Governor Baker's latest budget proposal includes changes that will affect State employees--including SHARE members at UMMS--by requiring employees to increase their Health Insurance contribution. We ask you to urge your State Representative to reject this unfair cost-shifting. According to the Massachusetts AFL-CIO Action Network:
The FY 2017 budget proposal put forward by Governor Baker asks the legislature to raise the Group Insurance Commission (GIC) premium contribution rates for active state workers hired prior to July 1, 2003 and retired workers who leave the workforce after June 30, 2016 from 20 percent to 25 percent. State workers would face a substantial financial impact as a result of this change.
When a similar threat was made to insurance rates last year, SHARE members lobbied on Beacon Hill to defend against the bait-and-switch for longer-service employees. SHARE believes that if you put in your years to the State, you should pay the same percentage of your health insurance in retirement as when you were working. This issue affects all SHARE members at UMMS: if we allow lawmakers to go back on this deal made in 2003, it sets a bad precedent, and could weaken all agreements already negotiated with the state.
Thank you for participating by using this link. You just need to enter your name, e-mail, home address and a customizable letter template will pop-up, addressed to your own local lawmakers. (See the full text below.) If you have any questions, you can contact the SHARE union at 508-929-4020 or firstname.lastname@example.org
Dear [your local Representative will be automatically addressed here],
The FY 2017 budget proposal put forward by Governor Baker asks the legislature to raise the Group Insurance Commission (GIC) premium contribution rates for active state workers hired prior to July 1, 2003 and retired workers who leave the workforce after June 30, 2016 from 20 percent to 25 percent. State workers would face a substantial financial impact as a result of this change, and I hope you and fellow legislators will reject the Governor’s proposal which seeks to balance the budget on the backs of hard-working families.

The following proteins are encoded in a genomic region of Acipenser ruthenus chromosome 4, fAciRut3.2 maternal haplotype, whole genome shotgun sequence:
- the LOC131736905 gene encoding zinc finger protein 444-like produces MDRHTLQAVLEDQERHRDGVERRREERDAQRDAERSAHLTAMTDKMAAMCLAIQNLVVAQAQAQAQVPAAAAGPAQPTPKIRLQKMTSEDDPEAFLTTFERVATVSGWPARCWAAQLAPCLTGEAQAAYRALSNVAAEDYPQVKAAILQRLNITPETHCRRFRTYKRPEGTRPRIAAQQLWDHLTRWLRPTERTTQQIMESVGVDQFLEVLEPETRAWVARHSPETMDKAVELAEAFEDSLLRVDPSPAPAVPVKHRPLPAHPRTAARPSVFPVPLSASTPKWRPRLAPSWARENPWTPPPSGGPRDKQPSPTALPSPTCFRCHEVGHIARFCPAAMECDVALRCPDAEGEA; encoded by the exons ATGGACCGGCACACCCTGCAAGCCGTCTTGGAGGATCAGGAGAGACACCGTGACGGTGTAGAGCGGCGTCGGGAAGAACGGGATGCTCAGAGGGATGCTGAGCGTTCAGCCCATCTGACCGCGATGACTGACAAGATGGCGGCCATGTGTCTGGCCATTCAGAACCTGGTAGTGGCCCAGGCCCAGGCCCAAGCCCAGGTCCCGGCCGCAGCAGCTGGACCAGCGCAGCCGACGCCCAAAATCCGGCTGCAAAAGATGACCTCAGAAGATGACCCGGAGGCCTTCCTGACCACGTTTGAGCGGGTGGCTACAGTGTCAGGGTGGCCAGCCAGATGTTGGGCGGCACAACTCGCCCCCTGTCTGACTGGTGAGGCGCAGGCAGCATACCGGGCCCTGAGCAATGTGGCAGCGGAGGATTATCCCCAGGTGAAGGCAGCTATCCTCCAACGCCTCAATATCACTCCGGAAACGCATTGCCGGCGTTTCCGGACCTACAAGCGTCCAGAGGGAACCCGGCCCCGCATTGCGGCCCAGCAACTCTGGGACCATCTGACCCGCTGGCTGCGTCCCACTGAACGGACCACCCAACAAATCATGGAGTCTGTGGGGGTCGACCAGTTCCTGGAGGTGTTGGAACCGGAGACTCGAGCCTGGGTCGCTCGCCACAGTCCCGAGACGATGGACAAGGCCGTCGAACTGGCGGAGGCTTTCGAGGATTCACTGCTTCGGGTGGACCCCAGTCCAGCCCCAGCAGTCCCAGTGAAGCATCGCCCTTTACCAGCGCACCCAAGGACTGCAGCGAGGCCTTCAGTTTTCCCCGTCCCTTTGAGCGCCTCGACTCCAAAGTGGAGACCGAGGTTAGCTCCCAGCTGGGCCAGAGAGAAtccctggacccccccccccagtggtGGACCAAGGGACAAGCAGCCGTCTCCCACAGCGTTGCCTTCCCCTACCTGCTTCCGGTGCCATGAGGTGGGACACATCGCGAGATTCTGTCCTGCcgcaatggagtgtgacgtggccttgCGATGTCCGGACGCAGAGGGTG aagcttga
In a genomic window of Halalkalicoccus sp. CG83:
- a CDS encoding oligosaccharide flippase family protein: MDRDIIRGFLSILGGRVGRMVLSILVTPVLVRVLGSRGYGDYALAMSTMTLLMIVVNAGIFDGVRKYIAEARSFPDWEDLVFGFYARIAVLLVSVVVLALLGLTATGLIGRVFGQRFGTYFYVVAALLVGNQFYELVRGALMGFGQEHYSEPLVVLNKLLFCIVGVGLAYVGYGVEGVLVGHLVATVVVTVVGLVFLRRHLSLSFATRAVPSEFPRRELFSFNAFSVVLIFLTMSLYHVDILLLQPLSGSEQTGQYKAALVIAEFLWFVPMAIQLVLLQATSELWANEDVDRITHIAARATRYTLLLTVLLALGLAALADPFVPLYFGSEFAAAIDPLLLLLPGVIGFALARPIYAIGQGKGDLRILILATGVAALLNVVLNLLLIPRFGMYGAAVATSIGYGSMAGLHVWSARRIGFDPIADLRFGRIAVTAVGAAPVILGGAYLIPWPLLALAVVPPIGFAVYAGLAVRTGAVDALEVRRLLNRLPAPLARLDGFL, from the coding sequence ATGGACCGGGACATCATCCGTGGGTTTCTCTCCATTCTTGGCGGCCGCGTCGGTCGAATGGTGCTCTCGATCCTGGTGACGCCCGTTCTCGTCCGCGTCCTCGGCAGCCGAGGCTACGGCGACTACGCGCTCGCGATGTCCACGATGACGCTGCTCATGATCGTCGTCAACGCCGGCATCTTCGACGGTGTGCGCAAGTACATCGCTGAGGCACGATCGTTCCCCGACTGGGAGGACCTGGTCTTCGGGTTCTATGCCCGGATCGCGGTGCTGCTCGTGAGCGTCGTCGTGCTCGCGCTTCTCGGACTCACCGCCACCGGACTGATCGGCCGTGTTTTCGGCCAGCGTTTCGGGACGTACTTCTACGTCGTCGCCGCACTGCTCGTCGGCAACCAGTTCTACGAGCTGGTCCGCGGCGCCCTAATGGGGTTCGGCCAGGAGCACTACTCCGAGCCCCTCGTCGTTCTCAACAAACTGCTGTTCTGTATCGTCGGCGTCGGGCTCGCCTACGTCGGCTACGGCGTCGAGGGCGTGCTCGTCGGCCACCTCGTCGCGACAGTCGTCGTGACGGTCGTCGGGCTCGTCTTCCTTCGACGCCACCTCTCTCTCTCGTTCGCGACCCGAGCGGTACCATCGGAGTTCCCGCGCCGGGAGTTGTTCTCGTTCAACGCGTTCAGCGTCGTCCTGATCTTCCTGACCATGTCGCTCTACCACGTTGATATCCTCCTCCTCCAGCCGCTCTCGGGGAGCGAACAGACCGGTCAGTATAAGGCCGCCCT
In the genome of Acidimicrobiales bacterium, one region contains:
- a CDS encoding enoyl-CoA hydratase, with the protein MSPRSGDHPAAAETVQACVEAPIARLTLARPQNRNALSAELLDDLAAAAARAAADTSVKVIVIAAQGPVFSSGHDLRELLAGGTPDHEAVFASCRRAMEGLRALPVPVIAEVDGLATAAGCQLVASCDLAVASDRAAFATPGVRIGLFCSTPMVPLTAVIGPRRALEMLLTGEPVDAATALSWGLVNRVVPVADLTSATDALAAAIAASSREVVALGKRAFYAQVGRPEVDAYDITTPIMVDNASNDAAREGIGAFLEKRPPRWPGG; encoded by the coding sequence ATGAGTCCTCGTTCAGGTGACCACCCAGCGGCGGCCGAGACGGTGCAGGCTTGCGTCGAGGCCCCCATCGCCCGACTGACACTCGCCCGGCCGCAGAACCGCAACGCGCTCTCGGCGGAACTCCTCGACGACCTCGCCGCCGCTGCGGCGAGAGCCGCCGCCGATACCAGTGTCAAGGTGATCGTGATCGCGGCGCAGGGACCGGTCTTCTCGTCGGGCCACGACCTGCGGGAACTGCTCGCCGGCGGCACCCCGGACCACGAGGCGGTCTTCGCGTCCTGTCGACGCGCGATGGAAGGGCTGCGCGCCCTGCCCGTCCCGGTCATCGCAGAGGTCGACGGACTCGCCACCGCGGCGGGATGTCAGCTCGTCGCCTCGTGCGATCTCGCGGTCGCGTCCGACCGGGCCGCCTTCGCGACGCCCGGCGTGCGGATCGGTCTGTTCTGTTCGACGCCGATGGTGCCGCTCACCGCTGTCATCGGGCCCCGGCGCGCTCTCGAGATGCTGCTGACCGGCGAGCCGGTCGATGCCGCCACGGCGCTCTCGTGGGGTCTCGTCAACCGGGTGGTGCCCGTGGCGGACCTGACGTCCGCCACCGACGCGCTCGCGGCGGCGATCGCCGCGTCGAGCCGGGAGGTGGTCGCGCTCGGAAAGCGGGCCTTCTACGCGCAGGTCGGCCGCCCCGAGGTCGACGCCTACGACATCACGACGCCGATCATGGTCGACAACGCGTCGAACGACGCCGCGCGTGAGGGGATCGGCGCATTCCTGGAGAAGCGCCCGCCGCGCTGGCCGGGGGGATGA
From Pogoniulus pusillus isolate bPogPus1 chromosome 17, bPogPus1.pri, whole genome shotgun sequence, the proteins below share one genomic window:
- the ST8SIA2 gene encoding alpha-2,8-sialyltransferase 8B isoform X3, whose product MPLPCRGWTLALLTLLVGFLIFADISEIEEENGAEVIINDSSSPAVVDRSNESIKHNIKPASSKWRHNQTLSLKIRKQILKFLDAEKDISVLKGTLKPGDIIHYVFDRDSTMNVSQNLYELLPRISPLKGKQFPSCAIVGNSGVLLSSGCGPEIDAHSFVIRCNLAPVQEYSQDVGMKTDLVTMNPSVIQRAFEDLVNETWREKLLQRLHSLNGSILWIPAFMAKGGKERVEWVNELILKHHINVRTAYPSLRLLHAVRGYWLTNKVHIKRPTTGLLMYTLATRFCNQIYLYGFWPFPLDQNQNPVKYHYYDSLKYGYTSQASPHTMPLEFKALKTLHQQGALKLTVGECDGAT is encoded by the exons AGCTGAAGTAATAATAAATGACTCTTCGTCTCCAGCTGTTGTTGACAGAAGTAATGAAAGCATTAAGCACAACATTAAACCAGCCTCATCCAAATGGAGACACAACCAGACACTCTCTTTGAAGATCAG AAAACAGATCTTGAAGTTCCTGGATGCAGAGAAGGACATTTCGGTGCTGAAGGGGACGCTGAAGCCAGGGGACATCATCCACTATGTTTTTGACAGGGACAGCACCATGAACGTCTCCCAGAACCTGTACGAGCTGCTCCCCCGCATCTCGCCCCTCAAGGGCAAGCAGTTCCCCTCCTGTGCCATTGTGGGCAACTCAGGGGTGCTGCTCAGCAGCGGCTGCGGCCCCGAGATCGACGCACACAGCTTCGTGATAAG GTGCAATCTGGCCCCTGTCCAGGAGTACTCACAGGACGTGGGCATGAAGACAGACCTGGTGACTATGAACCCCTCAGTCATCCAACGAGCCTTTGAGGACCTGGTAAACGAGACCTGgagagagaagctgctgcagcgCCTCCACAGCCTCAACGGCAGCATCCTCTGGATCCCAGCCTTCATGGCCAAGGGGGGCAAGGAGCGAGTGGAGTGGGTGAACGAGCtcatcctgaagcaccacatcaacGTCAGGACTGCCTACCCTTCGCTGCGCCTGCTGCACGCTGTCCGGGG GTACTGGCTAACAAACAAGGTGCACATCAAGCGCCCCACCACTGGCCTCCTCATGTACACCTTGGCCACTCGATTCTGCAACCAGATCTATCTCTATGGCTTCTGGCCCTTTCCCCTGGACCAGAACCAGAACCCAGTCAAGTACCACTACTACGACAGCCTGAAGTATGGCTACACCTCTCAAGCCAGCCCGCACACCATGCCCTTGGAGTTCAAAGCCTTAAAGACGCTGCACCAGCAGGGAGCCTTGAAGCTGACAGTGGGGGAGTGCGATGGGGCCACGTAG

Even without changes to premium contributions, workers who receive their health insurance from the GIC have been facing growing out-of-pocket costs for their care. Plan design changes implemented by the Group Insurance Commission that have raised co-pays and deductibles have resulted in a significant shifting of costs from employer to employee over the past decade. A review of GIC total plan cost data performed by the Milliman Actuarial firm shows that from 2007 – 2016, the true share of GIC health care costs paid by employees (premium contributions plus cost-sharing) now averages 37%, up from a rate of 28% in 2007. An additional 25% increase to the premium share would result in cost increases of over $1,300 in FY 2017 for many families in premium costs alone.
In a budget proposal that does not raise taxes or fees elsewhere, this proposal from Governor Baker stands out as a notable exception. State workers and retirees face the same fiscal constraints as all other working families in this Commonwealth, and in fact have sacrificed especially greatly over the past decade as a result of the fiscal crisis and years of budget cuts. It is simply not fair to place an undue financial burden on this specific group of workers in an effort to balance the state budget.
I strongly urge you to oppose this proposal. Thank you for your consideration in this matter.
 Based on analysis of Tufts HealthPlan Navigator and the Unicare State Indemnity Plan Basic, plan designs effective July 1, 2006 and July 1, 2015.
 Based on FY 2016 premium rates for UniCare State Indemnity Family Plan